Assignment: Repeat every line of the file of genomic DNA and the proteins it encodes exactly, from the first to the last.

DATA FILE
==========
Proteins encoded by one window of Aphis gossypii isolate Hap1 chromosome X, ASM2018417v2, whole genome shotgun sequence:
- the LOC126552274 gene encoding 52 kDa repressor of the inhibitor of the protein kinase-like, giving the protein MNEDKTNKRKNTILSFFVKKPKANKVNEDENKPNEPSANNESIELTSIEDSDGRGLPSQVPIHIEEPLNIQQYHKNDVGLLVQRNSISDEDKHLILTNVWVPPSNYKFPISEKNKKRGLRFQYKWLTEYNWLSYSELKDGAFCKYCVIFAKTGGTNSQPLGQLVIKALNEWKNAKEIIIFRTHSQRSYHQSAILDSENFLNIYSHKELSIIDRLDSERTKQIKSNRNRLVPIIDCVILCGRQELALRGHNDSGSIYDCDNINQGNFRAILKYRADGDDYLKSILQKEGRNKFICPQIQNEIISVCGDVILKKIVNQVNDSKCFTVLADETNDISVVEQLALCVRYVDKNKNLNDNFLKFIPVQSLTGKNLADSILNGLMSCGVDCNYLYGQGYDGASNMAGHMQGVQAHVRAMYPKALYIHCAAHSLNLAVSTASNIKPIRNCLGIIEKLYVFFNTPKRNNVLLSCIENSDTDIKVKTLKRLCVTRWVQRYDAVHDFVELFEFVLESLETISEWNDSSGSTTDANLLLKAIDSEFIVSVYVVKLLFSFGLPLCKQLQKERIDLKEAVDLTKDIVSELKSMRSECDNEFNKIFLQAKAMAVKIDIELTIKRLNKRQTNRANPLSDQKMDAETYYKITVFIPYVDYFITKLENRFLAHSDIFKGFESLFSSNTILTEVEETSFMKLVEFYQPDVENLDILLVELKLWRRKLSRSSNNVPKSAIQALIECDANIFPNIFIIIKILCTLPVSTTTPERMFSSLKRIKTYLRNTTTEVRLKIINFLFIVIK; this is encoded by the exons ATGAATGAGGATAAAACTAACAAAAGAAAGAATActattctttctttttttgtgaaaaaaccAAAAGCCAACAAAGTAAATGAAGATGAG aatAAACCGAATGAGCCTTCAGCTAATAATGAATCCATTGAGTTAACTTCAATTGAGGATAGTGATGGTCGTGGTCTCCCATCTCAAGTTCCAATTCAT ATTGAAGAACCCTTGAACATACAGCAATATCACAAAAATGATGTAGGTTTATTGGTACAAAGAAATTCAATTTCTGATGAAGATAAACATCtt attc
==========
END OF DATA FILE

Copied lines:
Proteins encoded by one window of Aphis gossypii isolate Hap1 chromosome X, ASM2018417v2, whole genome shotgun sequence:
- the LOC126552274 gene encoding 52 kDa repressor of the inhibitor of the protein kinase-like, giving the protein MNEDKTNKRKNTILSFFVKKPKANKVNEDENKPNEPSANNESIELTSIEDSDGRGLPSQVPIHIEEPLNIQQYHKNDVGLLVQRNSISDEDKHLILTNVWVPPSNYKFPISEKNKKRGLRFQYKWLTEYNWLSYSELKDGAFCKYCVIFAKTGGTNSQPLGQLVIKALNEWKNAKEIIIFRTHSQRSYHQSAILDSENFLNIYSHKELSIIDRLDSERTKQIKSNRNRLVPIIDCVILCGRQELALRGHNDSGSIYDCDNINQGNFRAILKYRADGDDYLKSILQKEGRNKFICPQIQNEIISVCGDVILKKIVNQVNDSKCFTVLADETNDISVVEQLALCVRYVDKNKNLNDNFLKFIPVQSLTGKNLADSILNGLMSCGVDCNYLYGQGYDGASNMAGHMQGVQAHVRAMYPKALYIHCAAHSLNLAVSTASNIKPIRNCLGIIEKLYVFFNTPKRNNVLLSCIENSDTDIKVKTLKRLCVTRWVQRYDAVHDFVELFEFVLESLETISEWNDSSGSTTDANLLLKAIDSEFIVSVYVVKLLFSFGLPLCKQLQKERIDLKEAVDLTKDIVSELKSMRSECDNEFNKIFLQAKAMAVKIDIELTIKRLNKRQTNRANPLSDQKMDAETYYKITVFIPYVDYFITKLENRFLAHSDIFKGFESLFSSNTILTEVEETSFMKLVEFYQPDVENLDILLVELKLWRRKLSRSSNNVPKSAIQALIECDANIFPNIFIIIKILCTLPVSTTTPERMFSSLKRIKTYLRNTTTEVRLKIINFLFIVIK; this is encoded by the exons ATGAATGAGGATAAAACTAACAAAAGAAAGAATActattctttctttttttgtgaaaaaaccAAAAGCCAACAAAGTAAATGAAGATGAG aatAAACCGAATGAGCCTTCAGCTAATAATGAATCCATTGAGTTAACTTCAATTGAGGATAGTGATGGTCGTGGTCTCCCATCTCAAGTTCCAATTCAT ATTGAAGAACCCTTGAACATACAGCAATATCACAAAAATGATGTAGGTTTATTGGTACAAAGAAATTCAATTTCTGATGAAGATAAACATCtt attc